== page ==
Are You Knitworthy?

I had to come up for a bit of air in the middle of a knitting marathon.

I have two projects that I need to have completed, blocked, and packaged for gifts before the 20th.  They aren’t simple projects either!

I’m working on the Knitangle Shawl  and need to start a Nine Dwindling Cables Hat.  Both will be given to work acquaintances as gifts at a conference.  The shawl is going to a woman leaving her current, very secure job, to begin her own business.  It’s a good luck gift.  The hat, it going to the wife of an acquaintance that is having brain surgery shortly before the conference.

I’ve given away more of my knit projects over the years than I have kept.  I find more joy in the act of knitting than the finished project in most cases, and in the case of these two gifts, knowing the backgrounds of the recipents, they would apreciate hand-made items.

The longer I knit, the more I realize that there are some folks that just aren’t knitworthy.  For anyone uninitiated, knitting a project can take a good amount of time, and good yarns aren’t cheap.  It’s not unusual to drop $40-70 into a shawl.  $20-35 into a hat.  Sweaters?  If you receive a hand knitted sweater from anyone you wear that thing no matter what it looks like, that knitter not only sunk tons of personal time into making it but easily sunk $100-200 if not more into the yarn.  But once again, it’s the process of making the item most of the time, cost becomes a factor when I’m not certain how the recipient feels about my handiwork.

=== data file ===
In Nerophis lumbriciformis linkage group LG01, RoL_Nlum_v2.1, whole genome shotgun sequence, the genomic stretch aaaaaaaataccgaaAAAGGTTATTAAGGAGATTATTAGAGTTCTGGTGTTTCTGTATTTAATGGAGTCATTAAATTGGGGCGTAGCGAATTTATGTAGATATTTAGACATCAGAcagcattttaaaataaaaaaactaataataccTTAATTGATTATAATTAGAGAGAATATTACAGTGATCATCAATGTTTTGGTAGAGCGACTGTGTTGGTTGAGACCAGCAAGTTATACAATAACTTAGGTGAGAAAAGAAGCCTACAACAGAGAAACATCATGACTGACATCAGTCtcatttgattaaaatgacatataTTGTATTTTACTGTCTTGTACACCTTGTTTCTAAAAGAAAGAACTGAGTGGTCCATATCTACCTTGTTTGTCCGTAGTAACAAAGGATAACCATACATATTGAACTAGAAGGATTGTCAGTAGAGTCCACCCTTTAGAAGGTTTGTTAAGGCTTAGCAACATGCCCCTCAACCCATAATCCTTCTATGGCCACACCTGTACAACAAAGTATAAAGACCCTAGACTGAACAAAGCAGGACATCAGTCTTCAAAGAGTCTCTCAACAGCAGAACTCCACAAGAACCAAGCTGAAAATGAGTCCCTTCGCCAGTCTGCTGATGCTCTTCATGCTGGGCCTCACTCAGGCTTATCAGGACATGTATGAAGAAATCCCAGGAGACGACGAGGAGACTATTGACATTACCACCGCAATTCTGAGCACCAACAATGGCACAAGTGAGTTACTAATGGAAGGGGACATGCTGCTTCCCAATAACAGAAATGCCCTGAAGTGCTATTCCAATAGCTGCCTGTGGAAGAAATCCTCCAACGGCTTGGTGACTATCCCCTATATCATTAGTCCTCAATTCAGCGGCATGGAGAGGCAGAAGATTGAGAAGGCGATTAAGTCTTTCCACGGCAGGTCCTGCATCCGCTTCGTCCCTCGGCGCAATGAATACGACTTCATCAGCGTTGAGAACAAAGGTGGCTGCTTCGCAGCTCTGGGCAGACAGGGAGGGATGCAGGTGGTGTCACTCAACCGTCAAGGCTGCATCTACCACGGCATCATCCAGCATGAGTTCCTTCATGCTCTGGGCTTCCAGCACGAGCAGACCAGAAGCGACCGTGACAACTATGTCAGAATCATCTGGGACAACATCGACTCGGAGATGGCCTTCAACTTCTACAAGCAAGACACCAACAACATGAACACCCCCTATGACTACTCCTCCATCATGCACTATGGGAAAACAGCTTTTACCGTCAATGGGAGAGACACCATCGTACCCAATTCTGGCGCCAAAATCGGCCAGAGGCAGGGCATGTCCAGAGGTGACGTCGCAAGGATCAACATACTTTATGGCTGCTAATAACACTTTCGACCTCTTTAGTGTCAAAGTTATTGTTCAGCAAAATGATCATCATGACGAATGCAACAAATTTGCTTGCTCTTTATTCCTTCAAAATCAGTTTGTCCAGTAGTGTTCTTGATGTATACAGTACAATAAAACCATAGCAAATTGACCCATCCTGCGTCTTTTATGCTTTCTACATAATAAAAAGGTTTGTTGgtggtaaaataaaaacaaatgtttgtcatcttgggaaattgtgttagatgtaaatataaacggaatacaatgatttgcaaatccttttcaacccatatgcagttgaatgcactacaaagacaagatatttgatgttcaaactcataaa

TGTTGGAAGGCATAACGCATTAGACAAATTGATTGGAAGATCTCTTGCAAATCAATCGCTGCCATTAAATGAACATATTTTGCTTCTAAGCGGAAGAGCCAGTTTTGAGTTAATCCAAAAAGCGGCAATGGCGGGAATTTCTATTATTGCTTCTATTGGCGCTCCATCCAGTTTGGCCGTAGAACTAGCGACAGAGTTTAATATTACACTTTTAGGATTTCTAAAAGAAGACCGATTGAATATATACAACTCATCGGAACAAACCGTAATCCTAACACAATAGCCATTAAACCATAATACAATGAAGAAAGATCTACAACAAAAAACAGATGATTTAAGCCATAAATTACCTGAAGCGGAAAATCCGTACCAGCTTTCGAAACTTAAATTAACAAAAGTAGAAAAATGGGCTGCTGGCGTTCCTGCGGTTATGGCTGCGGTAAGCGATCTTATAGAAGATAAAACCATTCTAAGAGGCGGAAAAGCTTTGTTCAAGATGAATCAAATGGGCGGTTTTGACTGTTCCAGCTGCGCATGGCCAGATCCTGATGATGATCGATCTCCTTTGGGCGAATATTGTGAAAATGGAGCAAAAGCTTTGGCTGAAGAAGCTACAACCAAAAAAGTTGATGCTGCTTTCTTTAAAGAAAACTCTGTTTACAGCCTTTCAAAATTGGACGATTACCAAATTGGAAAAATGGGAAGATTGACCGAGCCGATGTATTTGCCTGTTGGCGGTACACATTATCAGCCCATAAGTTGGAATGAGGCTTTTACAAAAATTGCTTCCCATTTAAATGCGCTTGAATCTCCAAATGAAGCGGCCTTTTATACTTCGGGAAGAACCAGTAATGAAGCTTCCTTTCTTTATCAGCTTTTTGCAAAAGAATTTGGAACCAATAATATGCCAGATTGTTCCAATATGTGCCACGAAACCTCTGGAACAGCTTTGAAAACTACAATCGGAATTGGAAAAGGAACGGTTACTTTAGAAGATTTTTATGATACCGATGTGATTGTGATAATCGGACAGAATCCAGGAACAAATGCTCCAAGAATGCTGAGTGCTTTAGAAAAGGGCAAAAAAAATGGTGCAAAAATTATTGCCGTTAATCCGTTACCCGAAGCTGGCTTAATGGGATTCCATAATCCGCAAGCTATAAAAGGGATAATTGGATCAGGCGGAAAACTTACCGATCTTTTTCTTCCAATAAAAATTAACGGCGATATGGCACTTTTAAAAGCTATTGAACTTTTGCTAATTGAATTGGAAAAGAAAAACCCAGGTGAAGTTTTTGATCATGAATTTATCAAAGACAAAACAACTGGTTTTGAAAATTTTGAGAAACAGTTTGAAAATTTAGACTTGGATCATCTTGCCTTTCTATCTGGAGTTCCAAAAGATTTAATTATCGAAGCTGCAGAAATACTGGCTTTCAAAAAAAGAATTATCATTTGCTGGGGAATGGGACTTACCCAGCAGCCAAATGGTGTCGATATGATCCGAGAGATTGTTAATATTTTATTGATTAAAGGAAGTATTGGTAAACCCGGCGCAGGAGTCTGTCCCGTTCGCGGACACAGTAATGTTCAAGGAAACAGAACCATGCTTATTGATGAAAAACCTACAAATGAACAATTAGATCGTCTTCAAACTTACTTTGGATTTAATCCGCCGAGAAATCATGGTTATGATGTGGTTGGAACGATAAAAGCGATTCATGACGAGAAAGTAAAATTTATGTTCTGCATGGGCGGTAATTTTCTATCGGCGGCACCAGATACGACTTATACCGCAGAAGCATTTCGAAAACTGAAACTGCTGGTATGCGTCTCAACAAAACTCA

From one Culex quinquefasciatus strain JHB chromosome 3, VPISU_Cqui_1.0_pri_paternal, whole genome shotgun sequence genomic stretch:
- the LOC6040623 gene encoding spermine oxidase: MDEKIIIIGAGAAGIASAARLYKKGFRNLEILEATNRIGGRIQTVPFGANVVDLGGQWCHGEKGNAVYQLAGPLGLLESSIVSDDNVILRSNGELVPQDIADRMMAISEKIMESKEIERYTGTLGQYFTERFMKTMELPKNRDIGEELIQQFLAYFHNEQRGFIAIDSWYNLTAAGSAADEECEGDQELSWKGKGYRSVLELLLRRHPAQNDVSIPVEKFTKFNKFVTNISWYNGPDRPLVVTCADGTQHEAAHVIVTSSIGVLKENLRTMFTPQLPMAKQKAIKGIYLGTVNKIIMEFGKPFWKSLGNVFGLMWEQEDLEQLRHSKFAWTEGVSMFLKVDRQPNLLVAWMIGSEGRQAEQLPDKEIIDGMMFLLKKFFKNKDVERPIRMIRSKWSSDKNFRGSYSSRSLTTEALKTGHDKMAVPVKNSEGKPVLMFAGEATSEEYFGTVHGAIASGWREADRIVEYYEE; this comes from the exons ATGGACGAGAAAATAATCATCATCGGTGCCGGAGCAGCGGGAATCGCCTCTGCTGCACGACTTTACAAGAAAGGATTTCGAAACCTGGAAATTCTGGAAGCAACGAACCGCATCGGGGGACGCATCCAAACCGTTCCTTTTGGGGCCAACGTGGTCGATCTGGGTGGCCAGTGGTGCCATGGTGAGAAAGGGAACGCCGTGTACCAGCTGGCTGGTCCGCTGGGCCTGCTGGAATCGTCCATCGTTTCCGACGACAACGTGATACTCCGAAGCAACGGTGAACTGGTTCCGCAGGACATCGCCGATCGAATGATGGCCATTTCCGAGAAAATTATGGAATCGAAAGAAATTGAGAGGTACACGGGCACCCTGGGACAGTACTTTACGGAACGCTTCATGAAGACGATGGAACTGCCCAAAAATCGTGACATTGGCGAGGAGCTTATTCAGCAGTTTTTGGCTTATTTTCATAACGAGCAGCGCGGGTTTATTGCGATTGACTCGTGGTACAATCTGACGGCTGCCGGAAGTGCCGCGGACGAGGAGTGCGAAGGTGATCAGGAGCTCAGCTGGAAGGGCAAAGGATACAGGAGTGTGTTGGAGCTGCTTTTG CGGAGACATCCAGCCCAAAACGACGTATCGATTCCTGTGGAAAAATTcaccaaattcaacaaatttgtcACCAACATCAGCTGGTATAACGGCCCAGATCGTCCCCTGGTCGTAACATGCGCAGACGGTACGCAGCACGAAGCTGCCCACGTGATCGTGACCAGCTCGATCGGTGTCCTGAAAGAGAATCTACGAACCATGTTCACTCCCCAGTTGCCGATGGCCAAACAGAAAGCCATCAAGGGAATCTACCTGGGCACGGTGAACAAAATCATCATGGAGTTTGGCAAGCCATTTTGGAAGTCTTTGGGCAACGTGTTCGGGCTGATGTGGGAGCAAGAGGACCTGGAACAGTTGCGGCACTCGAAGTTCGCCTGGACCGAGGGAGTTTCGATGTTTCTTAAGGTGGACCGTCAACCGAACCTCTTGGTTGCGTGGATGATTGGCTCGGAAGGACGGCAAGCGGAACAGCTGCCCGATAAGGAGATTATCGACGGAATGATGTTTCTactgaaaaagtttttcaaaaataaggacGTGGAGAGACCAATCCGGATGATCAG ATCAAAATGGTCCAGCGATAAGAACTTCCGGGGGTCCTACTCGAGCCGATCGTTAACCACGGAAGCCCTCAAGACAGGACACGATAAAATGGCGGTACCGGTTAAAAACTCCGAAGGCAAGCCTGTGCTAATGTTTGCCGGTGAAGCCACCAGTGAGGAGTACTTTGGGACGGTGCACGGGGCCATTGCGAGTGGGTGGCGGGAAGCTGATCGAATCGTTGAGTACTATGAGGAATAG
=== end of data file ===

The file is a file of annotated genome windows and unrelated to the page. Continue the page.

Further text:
I don’t mean to come across as snobbish with gift giving but nothing drives me nuttier than making a gift for someone and then finding out that the gift sits unused in a drawer somewhere because the recipient doesn’t want the item to get damaged or begin to look worn.  My own mother has been removed from the knitworthy list.  I even knitted very pink gifts (I LOATHE PINK) for her, she wont use them.